Dr Boyd Goldie, an orthopaedic surgeon, uses 3D printing to make invaluable visualisation aids for surgeries, saving time and money
3D printing has utterly changed my workflow. As a surgeon, it helps me plan my operation and gives me a better understanding of what I’m dealing with so I don’t have any surprises in the operating room
The Holly Private Hospital in Essex is one of the South East’s leading private hospitals,
Established for over 35 years, it is part of Aspen Healthcare and provides a wide range of services including outpatient clinics and treatment in most specialties, diagnostic imaging, screening, physiotherapy, GP services, pharmacy, fertility, weight-loss, cosmetic surgery, pathology and sterile services.
Dr Boyd Goldie, a consultant orthopaedic surgeon at The Holly Private Hospital, treats patients with conditions associated with the upper limbs including: the shoulder, elbow, wrist, and arm.
He carries out a range of emergency and elective procedures and provides several different upper limb treatments for his patients.
A pioneer in the use of 3D printers in orthopaedics; he has lectured extensively on the topic and uses the technology regularly in his practice.
3D printing helps him educate patients and facilitates the planning of complex surgeries by using printed models as a guide during operations.
While 3D printing is commonly used in complex surgery, most surgeons order externally-made 3D prints.
Dr Goldie wasn’t content with this arrangement. It was very expensive - hundreds of pounds per print - and took weeks for the 3D prints to be delivered.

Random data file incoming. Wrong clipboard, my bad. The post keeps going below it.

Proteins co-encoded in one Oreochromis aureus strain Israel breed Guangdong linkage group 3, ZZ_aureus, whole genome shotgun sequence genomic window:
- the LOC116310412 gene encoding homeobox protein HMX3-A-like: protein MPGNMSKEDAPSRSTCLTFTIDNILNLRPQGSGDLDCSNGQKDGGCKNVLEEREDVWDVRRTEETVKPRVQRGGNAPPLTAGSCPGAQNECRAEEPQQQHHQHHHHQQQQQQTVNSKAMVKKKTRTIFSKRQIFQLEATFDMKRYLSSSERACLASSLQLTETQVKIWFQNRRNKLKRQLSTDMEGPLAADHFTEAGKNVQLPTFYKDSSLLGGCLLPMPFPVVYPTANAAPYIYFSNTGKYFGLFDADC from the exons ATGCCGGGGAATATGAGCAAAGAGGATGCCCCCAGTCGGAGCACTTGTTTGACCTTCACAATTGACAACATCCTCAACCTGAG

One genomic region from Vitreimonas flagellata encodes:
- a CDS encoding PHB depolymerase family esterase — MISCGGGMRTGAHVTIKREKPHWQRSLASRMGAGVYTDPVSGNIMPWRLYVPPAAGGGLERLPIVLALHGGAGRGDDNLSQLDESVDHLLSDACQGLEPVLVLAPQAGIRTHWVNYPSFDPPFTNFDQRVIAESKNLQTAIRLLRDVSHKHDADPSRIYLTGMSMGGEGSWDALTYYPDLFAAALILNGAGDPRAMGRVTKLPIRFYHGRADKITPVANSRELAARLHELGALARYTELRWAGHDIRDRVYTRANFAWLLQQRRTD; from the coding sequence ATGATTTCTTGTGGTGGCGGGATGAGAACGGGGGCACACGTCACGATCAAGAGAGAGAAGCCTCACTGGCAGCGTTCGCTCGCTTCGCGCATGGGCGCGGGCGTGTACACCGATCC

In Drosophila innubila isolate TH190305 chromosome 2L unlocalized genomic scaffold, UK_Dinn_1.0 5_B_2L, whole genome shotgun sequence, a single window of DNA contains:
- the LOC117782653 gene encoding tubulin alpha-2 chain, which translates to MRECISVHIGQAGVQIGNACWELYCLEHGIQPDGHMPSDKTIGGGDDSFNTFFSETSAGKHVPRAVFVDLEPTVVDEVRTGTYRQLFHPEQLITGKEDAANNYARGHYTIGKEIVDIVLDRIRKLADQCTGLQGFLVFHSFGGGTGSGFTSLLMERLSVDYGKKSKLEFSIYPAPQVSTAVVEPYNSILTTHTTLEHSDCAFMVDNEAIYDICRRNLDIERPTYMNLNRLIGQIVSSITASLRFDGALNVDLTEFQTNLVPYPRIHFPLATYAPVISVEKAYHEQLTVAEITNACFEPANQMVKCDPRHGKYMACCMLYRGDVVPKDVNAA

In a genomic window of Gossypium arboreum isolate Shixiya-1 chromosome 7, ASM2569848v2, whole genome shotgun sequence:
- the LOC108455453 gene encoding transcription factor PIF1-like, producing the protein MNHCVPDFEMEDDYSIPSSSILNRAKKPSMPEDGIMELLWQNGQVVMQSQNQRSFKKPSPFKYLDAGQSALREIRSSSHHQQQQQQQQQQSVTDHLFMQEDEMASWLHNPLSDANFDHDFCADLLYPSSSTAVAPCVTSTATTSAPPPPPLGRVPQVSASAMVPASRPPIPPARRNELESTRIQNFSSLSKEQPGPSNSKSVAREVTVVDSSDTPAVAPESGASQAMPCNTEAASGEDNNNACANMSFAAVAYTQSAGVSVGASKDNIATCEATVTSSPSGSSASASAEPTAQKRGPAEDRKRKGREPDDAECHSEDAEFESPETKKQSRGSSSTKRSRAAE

Dr Goldie said: “This is no good if you have a guy with a broken wrist and you’re going to operate tomorrow.”
Dr Goldie purchased an Ultimaker 2+ 3D printer.
When used in combination with open-source software (slicer.org), he can 3D print accurate fracture replicas in a matter of hours, depending on the size of the area.
He said: “I ask the radiographers to put the CT onto a disk. You can then extract the files and import them into the software to make the finals for the 3D printer.”
The Ultimaker has also saved money as medical software is costly and takes time to use. With his 3D printer, Dr Goldie can create models in minutes and at a fraction of the price.
This process benefits Dr Goldie and his patients.
The patient gains a deeper understanding of the problem and how the doctor will address the issue.
And Dr Goldie is better prepared and careful surgical preparation reduces surgery times.
This makes 3D printing a cost-effective innovation for all procedures. It’s less expensive and faster than using conventional surgical equipment.
Other benefits include:
3D printing costs depend on both model size and degree of complexity.
On average, a wrist-bone print requires 1.5 m of PLA and an upper arm bone needs 7.3 m.